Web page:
As Game of Thrones begins journey to end, here’s why we’ll never see characters like these again
I remember the day, the exact moment when Daenerys Targaryen stepped into Khal Drogo’s funeral pyre at the end of season one of Game of Thrones. I remember watching her curled up on the ashes as a tiny dragon revealed itself, perched on her shoulder, another in her lap and one at her feet. In that moment of disbelief and subsequent amazement, I remember my heart pounding out of my chest as if I had seen a dragon in my own world. The political gains, the rebellions, the scheming and all the travelling throughout the season made me forget that this show isn’t telling stories about real people from some little nook of our human history. I think it only proves how it won on both counts: as a fantasy epic and also as a tale of horrible, kind, cowardly, brave people. People just like us.
As the show begins to bring down the curtain with its final season, it is time we reflect on why Game of Thrones became the worldwide phenomenon that it did. The biggest shows with the most stellar stars could not even come close to being half as popular. What makes it the most watched (and most illegally downloaded) show on the planet? The infamous boobs and blood can definitely bring in the audiences but can they make them stick through for nine years, eight seasons and more than 70 episodes? Surely there is something more to it.
It wasn’t really the dragons, the ice zombies, the smoke babies or the clairvoyant kids that made Game of Thrones something that I kept coming back to. It was the characters, written by George RR Martin and played by some of the greatest television actors of our time. From the heroes to the villains, showrunners David Benioff and DB Weiss knew just how to make them relatable or despicable. The wronged, the bullied or the underdogs, all found a place, and respect on the show.
Tyrion Lannister is a dwarf hated by his father, Daenerys is an orphan used as a pawn by her brother, Jon Snow is a bastard sworn in to a hopeless brotherhood of men, Sansa Stark is a deluded princess who doesn’t realise the ugliness of the world, Arya Stark is a child hoping to survive against great odds. All these characters have come such a long way from their initial descriptions in the early seasons. These descriptions don’t fit them anymore and they didn’t even begin to encompass the complexity of their personalities even in the first season.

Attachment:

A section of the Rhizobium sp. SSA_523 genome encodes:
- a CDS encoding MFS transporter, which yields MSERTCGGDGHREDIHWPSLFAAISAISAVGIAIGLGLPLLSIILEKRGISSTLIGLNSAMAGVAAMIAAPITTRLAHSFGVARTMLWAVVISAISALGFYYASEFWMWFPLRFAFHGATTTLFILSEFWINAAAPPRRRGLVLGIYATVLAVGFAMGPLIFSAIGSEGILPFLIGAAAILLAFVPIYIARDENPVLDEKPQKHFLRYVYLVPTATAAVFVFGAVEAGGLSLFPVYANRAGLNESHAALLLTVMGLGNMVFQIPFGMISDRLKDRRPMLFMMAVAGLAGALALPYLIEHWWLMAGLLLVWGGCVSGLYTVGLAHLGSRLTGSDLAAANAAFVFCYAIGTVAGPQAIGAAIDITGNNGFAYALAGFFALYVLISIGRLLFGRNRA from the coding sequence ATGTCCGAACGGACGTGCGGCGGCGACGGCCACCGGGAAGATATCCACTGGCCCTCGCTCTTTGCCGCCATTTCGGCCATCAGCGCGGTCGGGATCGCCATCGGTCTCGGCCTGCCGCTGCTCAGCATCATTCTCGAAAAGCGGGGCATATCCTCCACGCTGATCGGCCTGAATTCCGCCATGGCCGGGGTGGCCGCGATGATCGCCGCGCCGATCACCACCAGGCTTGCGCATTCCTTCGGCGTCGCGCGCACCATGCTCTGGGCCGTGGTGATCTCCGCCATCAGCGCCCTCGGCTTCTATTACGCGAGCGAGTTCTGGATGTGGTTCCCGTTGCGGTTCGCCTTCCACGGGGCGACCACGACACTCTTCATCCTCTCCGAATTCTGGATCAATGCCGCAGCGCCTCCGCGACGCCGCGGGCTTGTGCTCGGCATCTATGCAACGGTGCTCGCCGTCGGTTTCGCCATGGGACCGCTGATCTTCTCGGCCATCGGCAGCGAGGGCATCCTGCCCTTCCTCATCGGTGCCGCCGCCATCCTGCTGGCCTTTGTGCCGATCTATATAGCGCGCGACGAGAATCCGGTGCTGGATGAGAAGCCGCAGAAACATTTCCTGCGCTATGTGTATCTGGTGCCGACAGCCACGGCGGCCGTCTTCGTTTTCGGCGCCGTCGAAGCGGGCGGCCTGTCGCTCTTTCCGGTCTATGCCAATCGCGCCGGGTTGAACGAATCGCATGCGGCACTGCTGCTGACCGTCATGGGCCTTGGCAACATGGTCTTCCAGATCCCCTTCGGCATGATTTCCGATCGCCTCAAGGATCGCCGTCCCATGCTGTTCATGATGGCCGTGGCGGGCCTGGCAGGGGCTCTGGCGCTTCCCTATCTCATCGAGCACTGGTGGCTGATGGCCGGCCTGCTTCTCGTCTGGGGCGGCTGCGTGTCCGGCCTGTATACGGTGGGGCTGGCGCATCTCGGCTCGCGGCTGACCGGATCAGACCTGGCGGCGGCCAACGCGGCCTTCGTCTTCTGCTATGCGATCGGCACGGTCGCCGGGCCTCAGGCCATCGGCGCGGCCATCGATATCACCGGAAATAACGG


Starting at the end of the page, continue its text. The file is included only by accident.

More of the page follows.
Over the years, Tyrion establishes himself as a worthy leader and the only one with any cerebral capacity to know what it takes to rule a kingdom (or seven). Arya becomes a cold blooded assassin and merely surviving is not a task for her anymore. Once upon a time, she could not watch her father get beheaded but now she slits throats like they’re made of cheese. But let’s not kid ourselves. If you were living in the world of Westeros, it’s more likely you’ll find yourself in Sansa’s place rather than Arya.
The show was successful in making us rue her existence and call her stupid or selfish. But to think of it, you too would nod your head at the sadistic prince’s orders, you too would jump at the chance when someone offered a glimmer of hope in hopeless times. We didn’t realise it then but the girl we hated was the girl we would have been in that world.
As for the villains, when was the last time you wanted someone to die more than Joffrey Baratheon—real life included. He’s the brat we’ve all known, except he has been handed unlimited power and a sadistic, horrible heart that knows no good. There have been evil characters aplenty in storytelling, but none of them could unite the world in collective hatred quite like Jack Gleeson in his now iconic role.
But it’s not just him. There are villains of all kinds on the show. There is Cersei Lannister, who explains her villainy as motivated by love for her children. There was the wise but abusive Tywin Lannister, who was hungry for power and cruel towards his own son; there was Peter Baelysh, the conniving, scheming one who brought entire houses down with his evil whispers. The list of villains is just as long as the heroes’, another reflection of the real world, maybe.
But even in this clean dissection between good and evil, the show is peppered with characters like Jaime Lannister, Theon Greyjoy, Melissandre, Ser Jorah Mormont and more who do not fit in any of such binaries. There are righteous people like Ned and Catelyn Stark, who make stupid (and ultimately tragic) decisions, and there are horrible characters who make us question everything we had learnt about them.
Jaime throws a child off a tower in the first episode but years later, we are ready to mourn his death should he die in the final season. He makes friends, saves a few others and is revealed to be a righteous man after all. He killed for Cersei in the first season but turns his back on her when he learns of her lies. He is not an idiot, he is no longer blinded by love.
All these characters simply form the surface of the vast ocean that is Game of Thrones. To watch them and witness their evolution through the years has been an experience that I don’t believe we’ll get in this lifetime. With the series coming to a close, we hope they get a farewell that they deserve.